Thanks for your help, Coco.

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    HayZee518's Avatar
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    Ain't sure but that "click" may be the thermal overload tripping.

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    Coco is offline New Member
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    HayZee, how long before you get a thermal overload? This click happens as soon as the thermostat is turned from "off" to "cool", and then the light humming starts. The fan motor never turns. I only have the power on for three seconds or so. Could it be a relay of some sort?

    More info. I tried hooking up the brown/white stripe and brown wires to the Common and Fan terminals of a second capacitor with the same result - just a click and hum.

    The new fan motor is shown as a replacement for the old on a cross reference chart. It is the same volt, hp, size, and rpm. The AMP rating of the old motor is 1.3. The new motor says AMPS 1.3, MAX LOAD AMPS 1.8. Is the new motor drawing more power than the old one, and possibly overloading another component?

    I was able to remove and reuse the original fan blade.

    Thank you very much for your help. I feel like I'm so close to getting this fixed, I'd like to be able to finish the job.

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    Coco is offline New Member
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    Update #2

    I did some further testing after suspecting a problem with the contactor. I read up on the operation of the contactor from a post from LazyPup (url below). Thanks!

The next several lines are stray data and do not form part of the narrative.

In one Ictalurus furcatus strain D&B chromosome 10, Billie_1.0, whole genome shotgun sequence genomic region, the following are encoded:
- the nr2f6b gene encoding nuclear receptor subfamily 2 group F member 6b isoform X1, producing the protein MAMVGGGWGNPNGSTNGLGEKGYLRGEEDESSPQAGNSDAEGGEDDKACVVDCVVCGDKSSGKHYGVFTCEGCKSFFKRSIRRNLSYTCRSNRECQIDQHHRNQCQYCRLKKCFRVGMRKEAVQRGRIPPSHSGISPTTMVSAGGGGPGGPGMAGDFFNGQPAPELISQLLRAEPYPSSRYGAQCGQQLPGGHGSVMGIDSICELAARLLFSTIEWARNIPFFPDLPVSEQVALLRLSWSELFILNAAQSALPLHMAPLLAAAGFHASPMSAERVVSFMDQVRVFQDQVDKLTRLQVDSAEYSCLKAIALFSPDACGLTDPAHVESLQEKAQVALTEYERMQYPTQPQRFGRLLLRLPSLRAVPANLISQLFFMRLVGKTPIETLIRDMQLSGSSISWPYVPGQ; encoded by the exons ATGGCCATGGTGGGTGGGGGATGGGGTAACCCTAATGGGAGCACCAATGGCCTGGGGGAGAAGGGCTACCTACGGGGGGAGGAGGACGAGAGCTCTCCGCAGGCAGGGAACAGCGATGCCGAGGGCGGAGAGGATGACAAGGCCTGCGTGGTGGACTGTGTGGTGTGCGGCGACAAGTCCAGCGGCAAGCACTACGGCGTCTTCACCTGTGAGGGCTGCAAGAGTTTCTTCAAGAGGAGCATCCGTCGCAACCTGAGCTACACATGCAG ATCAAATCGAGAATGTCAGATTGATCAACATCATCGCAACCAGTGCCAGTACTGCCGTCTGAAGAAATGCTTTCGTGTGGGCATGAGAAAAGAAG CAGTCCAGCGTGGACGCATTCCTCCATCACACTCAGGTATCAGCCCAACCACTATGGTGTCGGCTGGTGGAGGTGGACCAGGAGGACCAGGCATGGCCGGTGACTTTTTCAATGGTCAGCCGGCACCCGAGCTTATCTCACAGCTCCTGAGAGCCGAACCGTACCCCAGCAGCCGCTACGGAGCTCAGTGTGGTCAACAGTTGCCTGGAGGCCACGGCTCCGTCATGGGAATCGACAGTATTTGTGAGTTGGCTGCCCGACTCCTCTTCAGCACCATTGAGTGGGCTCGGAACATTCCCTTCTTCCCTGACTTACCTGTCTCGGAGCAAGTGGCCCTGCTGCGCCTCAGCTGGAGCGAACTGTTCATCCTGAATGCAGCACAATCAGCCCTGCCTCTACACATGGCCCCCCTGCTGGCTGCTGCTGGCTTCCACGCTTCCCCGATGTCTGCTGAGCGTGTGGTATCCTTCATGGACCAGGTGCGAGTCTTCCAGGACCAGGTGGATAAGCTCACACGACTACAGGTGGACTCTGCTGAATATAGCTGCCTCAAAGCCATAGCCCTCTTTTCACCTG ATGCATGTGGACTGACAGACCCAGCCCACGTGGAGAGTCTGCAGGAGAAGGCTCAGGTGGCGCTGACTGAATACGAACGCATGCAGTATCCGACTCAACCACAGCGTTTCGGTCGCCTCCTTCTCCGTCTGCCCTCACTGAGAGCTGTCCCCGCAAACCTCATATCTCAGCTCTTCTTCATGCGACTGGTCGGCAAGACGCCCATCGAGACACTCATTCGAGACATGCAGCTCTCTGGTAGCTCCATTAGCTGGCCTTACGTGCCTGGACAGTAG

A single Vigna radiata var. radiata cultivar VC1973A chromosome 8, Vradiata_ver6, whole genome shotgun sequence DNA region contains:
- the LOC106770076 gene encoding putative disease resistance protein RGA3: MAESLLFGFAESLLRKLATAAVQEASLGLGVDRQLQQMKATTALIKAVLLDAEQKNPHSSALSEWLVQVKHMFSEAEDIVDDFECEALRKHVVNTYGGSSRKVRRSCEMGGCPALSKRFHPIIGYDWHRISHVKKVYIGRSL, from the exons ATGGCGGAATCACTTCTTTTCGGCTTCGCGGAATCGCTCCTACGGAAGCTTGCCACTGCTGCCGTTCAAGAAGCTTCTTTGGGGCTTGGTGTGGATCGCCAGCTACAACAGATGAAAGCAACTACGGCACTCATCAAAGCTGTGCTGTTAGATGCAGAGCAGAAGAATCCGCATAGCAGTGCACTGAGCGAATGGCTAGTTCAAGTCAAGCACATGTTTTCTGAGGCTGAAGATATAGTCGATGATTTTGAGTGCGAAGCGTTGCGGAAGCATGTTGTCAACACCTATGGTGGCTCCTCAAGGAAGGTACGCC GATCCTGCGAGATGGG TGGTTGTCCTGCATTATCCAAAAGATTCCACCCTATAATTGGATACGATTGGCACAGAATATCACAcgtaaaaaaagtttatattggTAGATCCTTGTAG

Troubleshooting Central Air

    I turned on switch on the thermostat from "off" to "cool". Got the same old click. Then I pushed in the plastic tab on the contactor armature with an insulated screwdriver and the fan motor and compressor started. When I released the tab, everything stopped.

    I located what I think are the #18 awg wires that should supply 24VAC to the contactor (they are on the L2/T2 side of the contactor, on the side). There is also a larger gauge black wire connected to one of the side terminals. Do I measure the voltage on the signal wires with the terminals connected, or disconnected? Should there be any voltage at the signal terminals with the signal wires disconnected?

    Do I check the voltage on each wire to ground, or just between the two signal wires?

    Thanks again.

  8. #8
    LazyPup's Avatar
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    All 24volt control voltage originates at your 24volt step down transformer which is usually located inside the indoor HVAC unit or wall mounted close to it.

    The power goes to the thermostat then to the AC condensing unit contactor.

    The contactor has an internal 24v electromagnet. When the thermostat calls for AC the 24v energizes the magnet and pulls the contactor armature down to complete the 240 volt circuit to the unit.

    To test the control voltage first turn the thermostat to AC and set the calling temp well below the room temp to insure the thermostat will be calling for AC.

    Locate the signal voltage connections on the contactor. They will be on the sides and will have the small diameter thermostat wires connected to them.

    Using a volt meter measure the voltage from one of those low voltage signal connections to the other. Do not measure from signal voltage to the heavy line voltage connects as this could damage your meter, the control components or your thermostat.